To the point

China Daily (Hong Kong) - - FRONT PAGE - STAFF WRITER

A lo­cal mag­is­trate on Thurs­day found Billy Fung Jing-en, former pres­i­dent of the Uni­ver­sity of Hong Kong Stu­dents’ Union, guilty of dis­or­derly con­duct in a pub­lic place. This was for his lead­ing role in an in­ci­dent in Jan­uary last year, when scores of HKU stu­dents led by Fung clashed with se­cu­rity guards and po­lice of­fi­cers as they tried to break into an HKU Coun­cil meet­ing. They pre­vented coun­cil mem­bers from leav­ing the venue for four hours. The stu­dents in­volved, par­tic­u­larly Fung, were widely crit­i­cized for their vi­o­lent be­hav­ior in wan­ton vi­o­la­tion of cam­pus rules as well as ex­ist­ing laws. That is why the pub­lic de­manded proper dis­ci­plinary ac­tion against Fung to make an ex­am­ple of him to others.

Hong Kong has long been a so­ci­ety liv­ing un­der the rule of law. This has been in­stru­men­tal in the city’s suc­cess as a mod­ern free trade port and in­ter­na­tional fi­nan­cial cen­ter in the re­gion. The city is by no means crime free but it is nev­er­the­less well-known as one of the safest, freest places in the world. That said, we must not ig­nore a wor­ry­ing trend in re­cent years. This has put many young peo­ple on a collision course with the rule of law — sup­pos­edly in the name of some po­lit­i­cal as­pi­ra­tions. There have been many ex­am­ples of such de­vi­ous de­signs but none more de­plorable than the il­le­gal “Oc­cupy Cen­tral” move­ment al­most three years ago. At the time young stu­dents, en­cour­aged by op­po­si­tion politi­cians, fought with po­lice in an ef­fort to crip­ple Hong Kong’s fi­nan­cial district.

HKU has been and still is the most pres­ti­gious in­sti­tu­tion of higher learn­ing in Hong Kong. This is all the more rea­son why so­ci­ety should en­sure its oldest pub­lic uni­ver­sity main­tains its tra­di­tion of aca­demic ex­cel­lence in­stead of be­com­ing a boot camp for law­less po­lit­i­cal foot sol­diers. Peo­ple, and es­pe­cially the younger gen­er­a­tion, should re­al­ize it is never a good thing to break ex­ist­ing laws for any pur­pose no mat­ter how “honor­able” it may sound. This is be­cause il­le­gal acts will al­ways de­stroy even the best in­ten­tions in the end.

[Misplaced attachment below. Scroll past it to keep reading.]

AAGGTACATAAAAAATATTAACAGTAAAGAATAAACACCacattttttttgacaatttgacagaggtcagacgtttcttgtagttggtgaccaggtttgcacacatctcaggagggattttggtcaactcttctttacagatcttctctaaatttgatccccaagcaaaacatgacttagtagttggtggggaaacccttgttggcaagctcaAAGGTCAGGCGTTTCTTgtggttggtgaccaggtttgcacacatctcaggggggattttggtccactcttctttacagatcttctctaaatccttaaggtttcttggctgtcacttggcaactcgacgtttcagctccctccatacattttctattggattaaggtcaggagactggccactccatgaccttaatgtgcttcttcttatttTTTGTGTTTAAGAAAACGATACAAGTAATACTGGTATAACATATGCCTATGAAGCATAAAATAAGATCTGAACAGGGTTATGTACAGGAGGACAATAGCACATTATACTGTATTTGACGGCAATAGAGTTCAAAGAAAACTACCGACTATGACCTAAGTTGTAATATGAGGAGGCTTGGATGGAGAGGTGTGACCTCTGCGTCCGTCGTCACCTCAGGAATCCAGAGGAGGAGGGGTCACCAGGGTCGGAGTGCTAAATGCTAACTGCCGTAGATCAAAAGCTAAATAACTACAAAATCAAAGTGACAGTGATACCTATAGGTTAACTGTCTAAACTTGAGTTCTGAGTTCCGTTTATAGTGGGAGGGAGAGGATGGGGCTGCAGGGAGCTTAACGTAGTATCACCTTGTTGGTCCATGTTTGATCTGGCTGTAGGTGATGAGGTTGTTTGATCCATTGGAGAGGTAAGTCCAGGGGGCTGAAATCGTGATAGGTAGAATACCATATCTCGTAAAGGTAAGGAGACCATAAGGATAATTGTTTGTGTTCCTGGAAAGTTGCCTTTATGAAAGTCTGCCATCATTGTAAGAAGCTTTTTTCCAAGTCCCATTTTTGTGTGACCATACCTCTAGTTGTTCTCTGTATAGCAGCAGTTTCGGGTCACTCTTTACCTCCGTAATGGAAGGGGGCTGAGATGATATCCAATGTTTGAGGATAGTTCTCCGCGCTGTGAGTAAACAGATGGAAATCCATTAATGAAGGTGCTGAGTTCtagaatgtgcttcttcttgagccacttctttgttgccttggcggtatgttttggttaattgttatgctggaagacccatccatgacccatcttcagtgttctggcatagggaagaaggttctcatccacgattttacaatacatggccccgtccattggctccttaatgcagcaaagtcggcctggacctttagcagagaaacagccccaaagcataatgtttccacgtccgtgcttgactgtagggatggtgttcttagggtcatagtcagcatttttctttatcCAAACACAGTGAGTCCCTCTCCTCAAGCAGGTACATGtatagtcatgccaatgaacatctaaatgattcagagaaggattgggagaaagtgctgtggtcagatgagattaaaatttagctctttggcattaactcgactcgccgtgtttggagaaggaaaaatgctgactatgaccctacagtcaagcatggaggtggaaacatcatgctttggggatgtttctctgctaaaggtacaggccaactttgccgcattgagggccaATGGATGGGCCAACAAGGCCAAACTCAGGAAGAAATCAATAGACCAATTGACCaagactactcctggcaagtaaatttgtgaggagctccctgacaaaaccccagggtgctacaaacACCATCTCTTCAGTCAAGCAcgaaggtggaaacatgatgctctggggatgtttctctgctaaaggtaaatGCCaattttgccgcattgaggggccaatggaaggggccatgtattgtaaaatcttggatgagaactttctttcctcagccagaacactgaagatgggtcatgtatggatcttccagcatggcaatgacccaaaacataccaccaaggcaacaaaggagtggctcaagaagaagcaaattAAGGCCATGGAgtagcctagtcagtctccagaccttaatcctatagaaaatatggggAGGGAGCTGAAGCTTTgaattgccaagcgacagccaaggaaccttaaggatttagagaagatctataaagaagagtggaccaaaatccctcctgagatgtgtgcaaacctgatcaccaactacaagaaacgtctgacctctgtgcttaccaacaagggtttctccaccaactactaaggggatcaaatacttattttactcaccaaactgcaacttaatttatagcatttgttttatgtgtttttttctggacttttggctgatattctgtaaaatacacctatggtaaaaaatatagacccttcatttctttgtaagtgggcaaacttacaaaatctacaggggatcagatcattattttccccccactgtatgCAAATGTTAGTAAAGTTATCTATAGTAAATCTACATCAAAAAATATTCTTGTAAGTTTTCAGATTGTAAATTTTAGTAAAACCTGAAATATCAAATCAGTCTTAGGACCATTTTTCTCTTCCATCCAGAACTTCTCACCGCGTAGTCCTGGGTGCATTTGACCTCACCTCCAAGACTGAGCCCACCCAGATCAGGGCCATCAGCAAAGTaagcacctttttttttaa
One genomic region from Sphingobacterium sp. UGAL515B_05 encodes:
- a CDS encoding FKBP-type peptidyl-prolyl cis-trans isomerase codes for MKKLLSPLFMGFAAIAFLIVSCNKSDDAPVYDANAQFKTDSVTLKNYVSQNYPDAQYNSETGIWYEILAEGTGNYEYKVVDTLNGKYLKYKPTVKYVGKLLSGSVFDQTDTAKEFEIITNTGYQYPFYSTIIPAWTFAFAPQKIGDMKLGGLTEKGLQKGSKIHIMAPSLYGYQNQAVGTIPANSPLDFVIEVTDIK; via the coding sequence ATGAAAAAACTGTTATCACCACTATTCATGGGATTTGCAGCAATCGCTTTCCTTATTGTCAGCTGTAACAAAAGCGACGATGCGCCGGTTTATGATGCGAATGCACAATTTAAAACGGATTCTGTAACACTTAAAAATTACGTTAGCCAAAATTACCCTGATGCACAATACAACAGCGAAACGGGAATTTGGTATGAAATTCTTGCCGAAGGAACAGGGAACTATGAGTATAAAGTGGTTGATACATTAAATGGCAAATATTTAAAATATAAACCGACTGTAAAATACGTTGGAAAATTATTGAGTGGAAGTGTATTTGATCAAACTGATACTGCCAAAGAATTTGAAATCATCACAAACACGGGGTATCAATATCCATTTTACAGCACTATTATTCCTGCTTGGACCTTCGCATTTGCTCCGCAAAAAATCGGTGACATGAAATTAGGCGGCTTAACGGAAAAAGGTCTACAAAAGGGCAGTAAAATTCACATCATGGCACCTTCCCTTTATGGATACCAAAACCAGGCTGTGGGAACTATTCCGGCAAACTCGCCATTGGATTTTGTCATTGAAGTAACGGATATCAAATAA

Uni­ver­sity stu­dents are a some­what priv­i­leged group. They should not take the ex­pec­ta­tions of their par­ents and so­ci­ety lightly. No po­lit­i­cal as­pi­ra­tion is worth pur­su­ing if it dis­rupts the so­cial or­der and one’s own well-be­ing.

Fung and his co-de­fen­dant in this case are now on bail await­ing sen­tenc­ing — which the pre­sid­ing mag­is­trate has de­layed un­til Septem­ber. Whether he is jailed or not, peo­ple should note the most im­por­tant les­son to learn from this case. That is: No one is above the law in Hong Kong re­gard­less of their gen­der, age, so­cial sta­tus, faith or po­lit­i­cal af­fil­i­a­tion.

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